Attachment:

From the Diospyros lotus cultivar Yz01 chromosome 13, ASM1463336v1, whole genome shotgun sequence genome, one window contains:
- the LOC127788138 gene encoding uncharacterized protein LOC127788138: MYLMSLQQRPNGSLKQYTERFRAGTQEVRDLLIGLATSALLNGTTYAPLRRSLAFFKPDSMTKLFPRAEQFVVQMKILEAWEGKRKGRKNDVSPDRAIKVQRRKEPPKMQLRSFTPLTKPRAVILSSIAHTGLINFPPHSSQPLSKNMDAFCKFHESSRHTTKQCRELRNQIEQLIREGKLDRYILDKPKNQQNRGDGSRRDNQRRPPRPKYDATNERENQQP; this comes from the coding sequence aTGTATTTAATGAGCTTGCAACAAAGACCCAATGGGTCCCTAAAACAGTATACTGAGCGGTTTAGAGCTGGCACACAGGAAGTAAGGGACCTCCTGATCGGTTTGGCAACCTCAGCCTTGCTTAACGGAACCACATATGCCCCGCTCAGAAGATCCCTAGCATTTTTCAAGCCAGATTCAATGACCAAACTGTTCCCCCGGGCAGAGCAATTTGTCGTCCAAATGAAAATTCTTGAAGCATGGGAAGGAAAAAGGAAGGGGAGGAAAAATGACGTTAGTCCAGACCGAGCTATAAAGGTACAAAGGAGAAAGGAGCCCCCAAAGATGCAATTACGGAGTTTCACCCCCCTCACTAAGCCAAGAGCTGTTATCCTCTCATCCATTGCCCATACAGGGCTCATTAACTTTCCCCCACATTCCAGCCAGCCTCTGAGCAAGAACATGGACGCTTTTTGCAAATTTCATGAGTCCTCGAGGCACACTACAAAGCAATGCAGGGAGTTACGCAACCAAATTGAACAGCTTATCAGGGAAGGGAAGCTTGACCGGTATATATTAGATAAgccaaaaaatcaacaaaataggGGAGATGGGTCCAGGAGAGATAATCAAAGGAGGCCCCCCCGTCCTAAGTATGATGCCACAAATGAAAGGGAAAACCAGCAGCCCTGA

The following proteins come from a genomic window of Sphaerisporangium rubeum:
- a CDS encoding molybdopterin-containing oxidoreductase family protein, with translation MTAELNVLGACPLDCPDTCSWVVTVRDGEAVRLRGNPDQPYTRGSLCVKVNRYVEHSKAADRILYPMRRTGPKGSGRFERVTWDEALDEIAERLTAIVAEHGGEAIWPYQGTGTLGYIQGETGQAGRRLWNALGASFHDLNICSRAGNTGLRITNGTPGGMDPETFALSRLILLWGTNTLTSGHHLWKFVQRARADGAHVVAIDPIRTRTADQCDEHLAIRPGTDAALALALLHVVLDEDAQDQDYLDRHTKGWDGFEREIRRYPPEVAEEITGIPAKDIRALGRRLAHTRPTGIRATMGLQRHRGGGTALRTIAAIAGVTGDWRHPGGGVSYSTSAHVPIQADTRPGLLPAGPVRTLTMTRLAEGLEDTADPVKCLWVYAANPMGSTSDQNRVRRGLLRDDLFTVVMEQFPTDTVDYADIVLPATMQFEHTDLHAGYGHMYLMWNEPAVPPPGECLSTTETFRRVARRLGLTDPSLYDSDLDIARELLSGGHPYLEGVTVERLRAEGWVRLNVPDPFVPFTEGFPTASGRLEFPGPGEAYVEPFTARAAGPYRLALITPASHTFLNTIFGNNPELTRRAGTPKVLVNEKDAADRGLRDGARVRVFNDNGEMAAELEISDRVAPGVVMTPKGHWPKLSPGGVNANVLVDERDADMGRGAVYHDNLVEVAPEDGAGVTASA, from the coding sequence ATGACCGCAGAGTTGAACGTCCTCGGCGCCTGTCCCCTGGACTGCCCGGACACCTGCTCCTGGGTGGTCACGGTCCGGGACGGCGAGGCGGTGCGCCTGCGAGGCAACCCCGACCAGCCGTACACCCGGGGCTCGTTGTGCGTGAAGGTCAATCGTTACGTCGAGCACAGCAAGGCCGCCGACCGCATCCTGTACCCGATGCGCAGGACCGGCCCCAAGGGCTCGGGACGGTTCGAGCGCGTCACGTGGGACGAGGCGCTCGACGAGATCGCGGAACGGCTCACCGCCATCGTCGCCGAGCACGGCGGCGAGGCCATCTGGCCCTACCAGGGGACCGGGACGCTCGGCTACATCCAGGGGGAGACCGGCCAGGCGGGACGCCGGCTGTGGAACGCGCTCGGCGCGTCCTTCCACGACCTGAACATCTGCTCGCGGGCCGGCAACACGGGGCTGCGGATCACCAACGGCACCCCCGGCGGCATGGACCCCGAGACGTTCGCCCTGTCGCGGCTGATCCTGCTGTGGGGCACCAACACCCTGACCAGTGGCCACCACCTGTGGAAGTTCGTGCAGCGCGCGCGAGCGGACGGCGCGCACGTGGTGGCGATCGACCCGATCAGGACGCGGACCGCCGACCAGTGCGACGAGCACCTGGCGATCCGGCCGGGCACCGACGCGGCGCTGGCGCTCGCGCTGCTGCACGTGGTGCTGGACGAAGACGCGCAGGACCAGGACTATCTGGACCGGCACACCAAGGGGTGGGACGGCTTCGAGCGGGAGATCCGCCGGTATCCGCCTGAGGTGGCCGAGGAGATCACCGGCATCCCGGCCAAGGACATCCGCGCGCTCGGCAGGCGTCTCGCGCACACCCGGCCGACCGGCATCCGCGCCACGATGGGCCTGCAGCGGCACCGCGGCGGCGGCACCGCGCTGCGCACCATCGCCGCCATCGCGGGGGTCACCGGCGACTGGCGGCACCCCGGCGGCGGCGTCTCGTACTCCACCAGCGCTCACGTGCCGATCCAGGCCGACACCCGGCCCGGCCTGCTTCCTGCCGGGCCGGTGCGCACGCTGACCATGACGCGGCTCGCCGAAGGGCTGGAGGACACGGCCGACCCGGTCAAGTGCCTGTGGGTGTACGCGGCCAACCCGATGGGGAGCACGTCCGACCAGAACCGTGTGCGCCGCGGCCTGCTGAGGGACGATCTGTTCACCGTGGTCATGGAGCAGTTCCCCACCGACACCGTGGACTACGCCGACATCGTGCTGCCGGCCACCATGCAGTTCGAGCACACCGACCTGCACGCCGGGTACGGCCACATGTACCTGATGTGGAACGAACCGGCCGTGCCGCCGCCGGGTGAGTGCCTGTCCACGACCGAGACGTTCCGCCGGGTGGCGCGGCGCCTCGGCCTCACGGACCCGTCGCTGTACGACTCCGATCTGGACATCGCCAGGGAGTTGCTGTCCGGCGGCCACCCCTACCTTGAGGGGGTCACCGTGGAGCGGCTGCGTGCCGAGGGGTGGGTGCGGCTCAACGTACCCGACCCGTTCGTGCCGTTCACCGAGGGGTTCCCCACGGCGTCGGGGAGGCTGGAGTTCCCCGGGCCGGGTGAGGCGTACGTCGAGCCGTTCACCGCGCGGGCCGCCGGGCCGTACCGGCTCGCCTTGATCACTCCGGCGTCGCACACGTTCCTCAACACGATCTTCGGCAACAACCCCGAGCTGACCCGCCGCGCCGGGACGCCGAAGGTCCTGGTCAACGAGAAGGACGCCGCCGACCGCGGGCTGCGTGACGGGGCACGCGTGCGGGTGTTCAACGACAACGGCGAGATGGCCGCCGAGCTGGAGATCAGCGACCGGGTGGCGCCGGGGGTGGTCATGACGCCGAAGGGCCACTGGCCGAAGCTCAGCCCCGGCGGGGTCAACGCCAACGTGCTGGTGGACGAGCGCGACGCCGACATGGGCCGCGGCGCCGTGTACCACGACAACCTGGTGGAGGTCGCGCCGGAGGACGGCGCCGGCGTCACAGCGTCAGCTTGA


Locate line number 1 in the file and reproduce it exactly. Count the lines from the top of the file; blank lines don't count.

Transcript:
From the Diospyros lotus cultivar Yz01 chromosome 13, ASM1463336v1, whole genome shotgun sequence genome, one window contains: